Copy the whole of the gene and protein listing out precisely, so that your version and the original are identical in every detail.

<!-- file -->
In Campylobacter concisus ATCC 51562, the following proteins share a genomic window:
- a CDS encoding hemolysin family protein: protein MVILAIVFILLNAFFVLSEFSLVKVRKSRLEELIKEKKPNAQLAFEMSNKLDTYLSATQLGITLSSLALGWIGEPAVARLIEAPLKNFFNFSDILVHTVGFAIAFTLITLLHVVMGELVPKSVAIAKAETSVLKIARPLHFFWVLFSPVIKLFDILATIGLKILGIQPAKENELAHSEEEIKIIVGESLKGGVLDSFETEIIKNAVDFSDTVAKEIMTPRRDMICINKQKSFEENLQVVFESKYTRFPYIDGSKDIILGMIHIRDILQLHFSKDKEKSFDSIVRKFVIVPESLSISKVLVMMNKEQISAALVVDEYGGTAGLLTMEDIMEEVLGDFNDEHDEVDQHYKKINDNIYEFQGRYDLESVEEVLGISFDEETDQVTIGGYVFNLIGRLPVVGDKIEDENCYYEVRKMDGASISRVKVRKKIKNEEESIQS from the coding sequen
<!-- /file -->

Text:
In Campylobacter concisus ATCC 51562, the following proteins share a genomic window:
- a CDS encoding hemolysin family protein: protein MVILAIVFILLNAFFVLSEFSLVKVRKSRLEELIKEKKPNAQLAFEMSNKLDTYLSATQLGITLSSLALGWIGEPAVARLIEAPLKNFFNFSDILVHTVGFAIAFTLITLLHVVMGELVPKSVAIAKAETSVLKIARPLHFFWVLFSPVIKLFDILATIGLKILGIQPAKENELAHSEEEIKIIVGESLKGGVLDSFETEIIKNAVDFSDTVAKEIMTPRRDMICINKQKSFEENLQVVFESKYTRFPYIDGSKDIILGMIHIRDILQLHFSKDKEKSFDSIVRKFVIVPESLSISKVLVMMNKEQISAALVVDEYGGTAGLLTMEDIMEEVLGDFNDEHDEVDQHYKKINDNIYEFQGRYDLESVEEVLGISFDEETDQVTIGGYVFNLIGRLPVVGDKIEDENCYYEVRKMDGASISRVKVRKKIKNEEESIQS from the coding sequen